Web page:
HM Revenue & Customs is stepping up its investigations of the way car dealerships, vehicle rental firms and other businesses implement rules to average out benefit in kind tax charges on staff using multiple company cars.
National accountancy group UHY Hacker Young says that HMRC is checking that companies calculating an average for use of a variety of cars accurately reflect the kinds of cars actually driven by the employee.
UHY Hacker Young warns that potential extra tax liabilities could go back three years or even more for those that get it wrong.
Although the liability technically rests with the employee concerned, in reality it is often the employers who administer the scheme who will pay out.
HMRC’s company car averaging scheme was introduced in spring 2009 to simplify and improve consistency in the way that businesses with company car fleets and car pooling arrangements account for the benefit in kind charge by allowing firms to calculate the benefit in kind on an average basis.
However, UHY Hacker Young says that six years on, HMRC is now targeting its attention on this area, as evidenced by various live HMRC enquiries in the automotive sector.
Car dealerships and vehicle rental and leasing firms are most likely to be affected, but other businesses which use the scheme because staff frequently switch vehicles and take them home, such as estate agents, sales teams and construction firms, could also be at risk.
Matthew Hodgson, tax partner and automotive specialist at UHY Hacker Young said: “It’s taken an unusually long time for HMRC to start reviewing company car averaging schemes, but now that they have, we expect to see it become a far more wide ranging issue for businesses, and the automotive industry in particular.”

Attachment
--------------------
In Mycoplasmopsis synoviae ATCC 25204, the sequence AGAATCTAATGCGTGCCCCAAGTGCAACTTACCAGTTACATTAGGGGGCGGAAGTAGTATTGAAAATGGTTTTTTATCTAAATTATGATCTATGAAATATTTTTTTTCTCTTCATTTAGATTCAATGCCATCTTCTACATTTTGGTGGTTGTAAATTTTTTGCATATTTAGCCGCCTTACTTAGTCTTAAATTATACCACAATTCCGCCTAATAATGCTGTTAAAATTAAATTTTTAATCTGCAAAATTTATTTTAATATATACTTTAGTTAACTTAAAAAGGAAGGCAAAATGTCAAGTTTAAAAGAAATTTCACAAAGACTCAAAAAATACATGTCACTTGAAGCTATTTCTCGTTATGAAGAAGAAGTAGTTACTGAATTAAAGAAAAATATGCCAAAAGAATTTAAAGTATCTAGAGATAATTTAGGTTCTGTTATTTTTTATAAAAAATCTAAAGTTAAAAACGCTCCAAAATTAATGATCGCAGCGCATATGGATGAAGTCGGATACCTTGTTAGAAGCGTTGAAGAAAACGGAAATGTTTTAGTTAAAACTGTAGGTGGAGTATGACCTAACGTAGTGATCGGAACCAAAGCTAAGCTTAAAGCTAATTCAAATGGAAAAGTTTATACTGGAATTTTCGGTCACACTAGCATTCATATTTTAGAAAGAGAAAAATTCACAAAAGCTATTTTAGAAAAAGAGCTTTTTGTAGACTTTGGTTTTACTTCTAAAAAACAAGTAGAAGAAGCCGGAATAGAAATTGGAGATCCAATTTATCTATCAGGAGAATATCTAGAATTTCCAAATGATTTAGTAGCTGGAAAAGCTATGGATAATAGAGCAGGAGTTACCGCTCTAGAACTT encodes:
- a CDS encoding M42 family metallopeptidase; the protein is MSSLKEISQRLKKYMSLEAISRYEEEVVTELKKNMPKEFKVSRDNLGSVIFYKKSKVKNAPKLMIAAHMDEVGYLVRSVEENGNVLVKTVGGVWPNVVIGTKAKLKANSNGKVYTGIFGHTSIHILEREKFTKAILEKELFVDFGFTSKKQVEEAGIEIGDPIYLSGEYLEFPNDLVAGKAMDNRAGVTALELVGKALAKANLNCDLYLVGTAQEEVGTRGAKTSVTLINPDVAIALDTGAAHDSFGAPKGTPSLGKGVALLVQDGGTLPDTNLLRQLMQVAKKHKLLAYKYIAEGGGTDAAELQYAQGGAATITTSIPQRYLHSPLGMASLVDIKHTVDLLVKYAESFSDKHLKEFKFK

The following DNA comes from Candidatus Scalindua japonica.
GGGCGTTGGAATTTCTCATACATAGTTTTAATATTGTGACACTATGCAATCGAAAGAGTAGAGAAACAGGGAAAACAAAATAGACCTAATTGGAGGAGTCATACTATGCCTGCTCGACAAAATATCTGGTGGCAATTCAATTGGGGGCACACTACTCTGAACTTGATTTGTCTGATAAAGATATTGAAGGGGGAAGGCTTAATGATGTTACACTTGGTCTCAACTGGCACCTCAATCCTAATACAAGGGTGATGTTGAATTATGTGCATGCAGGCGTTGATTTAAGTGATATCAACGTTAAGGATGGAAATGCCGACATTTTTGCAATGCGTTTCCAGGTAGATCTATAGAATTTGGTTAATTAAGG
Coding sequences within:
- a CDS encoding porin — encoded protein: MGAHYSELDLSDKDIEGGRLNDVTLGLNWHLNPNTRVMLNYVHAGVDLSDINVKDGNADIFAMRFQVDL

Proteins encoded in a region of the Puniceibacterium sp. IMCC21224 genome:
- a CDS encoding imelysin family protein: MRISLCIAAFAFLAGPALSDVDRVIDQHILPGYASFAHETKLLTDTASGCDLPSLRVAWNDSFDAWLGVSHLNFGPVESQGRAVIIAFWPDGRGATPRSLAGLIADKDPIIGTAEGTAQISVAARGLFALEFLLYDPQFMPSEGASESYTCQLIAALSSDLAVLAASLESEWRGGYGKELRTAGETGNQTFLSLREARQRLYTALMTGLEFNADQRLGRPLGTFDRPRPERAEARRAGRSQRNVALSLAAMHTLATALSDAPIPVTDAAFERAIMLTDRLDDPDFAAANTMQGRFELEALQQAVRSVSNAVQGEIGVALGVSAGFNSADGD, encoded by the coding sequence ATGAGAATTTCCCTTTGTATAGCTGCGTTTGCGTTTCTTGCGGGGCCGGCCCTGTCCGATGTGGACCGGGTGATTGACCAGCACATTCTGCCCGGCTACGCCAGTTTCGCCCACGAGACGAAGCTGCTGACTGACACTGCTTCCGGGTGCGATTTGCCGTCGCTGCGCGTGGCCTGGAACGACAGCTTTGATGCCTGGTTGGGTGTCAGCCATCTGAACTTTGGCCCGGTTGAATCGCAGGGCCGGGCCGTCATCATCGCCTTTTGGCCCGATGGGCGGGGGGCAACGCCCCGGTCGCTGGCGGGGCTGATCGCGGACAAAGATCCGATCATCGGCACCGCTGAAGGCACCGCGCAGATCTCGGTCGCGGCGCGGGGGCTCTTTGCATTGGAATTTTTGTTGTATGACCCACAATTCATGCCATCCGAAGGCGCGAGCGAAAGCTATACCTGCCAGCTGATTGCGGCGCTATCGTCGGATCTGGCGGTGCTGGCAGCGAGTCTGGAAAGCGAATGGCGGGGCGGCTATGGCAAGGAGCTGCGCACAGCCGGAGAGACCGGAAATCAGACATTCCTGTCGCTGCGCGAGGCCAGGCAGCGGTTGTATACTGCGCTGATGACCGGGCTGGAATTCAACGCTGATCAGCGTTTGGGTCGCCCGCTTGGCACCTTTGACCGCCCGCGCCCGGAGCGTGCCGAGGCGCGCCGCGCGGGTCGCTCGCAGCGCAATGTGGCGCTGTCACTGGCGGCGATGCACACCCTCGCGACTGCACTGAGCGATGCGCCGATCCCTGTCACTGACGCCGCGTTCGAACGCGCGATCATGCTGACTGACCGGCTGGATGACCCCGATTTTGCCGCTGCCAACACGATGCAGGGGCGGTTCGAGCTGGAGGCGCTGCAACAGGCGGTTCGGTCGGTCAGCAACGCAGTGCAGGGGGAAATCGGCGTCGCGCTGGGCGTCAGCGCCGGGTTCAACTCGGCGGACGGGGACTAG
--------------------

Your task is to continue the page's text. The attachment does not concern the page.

“We expect HMRC to take a tough stance where they find guidance for operating the scheme has not been followed correctly. They will be looking in particular at whether use of large or high end luxury vehicles have been accounted for correctly.”
“HMRC are coming to realise that there can be major inconsistencies in the way different dealerships, rental firms and other businesses have been implementing and administering the scheme. This will no doubt lead to assessments for additional tax which could go back three years or more.”
“If the employer settles the liability on behalf of the employee, this will be seen as a second benefit in kind, incurring tax on top of tax!”
UHY Hacker Young advises companies to ensure they have a policy outlining how they have designed and implemented the scheme.
“It’s important that dealerships and other businesses whose staff enjoy the benefits of car fleets or pools take steps to spot any issues early on and rectify them prior to an HMRC visit,” says Hodgson.
“Often simple things like a carefully drafted one-page policy will be enough to give HMRC some comfort that the rules have been considered.”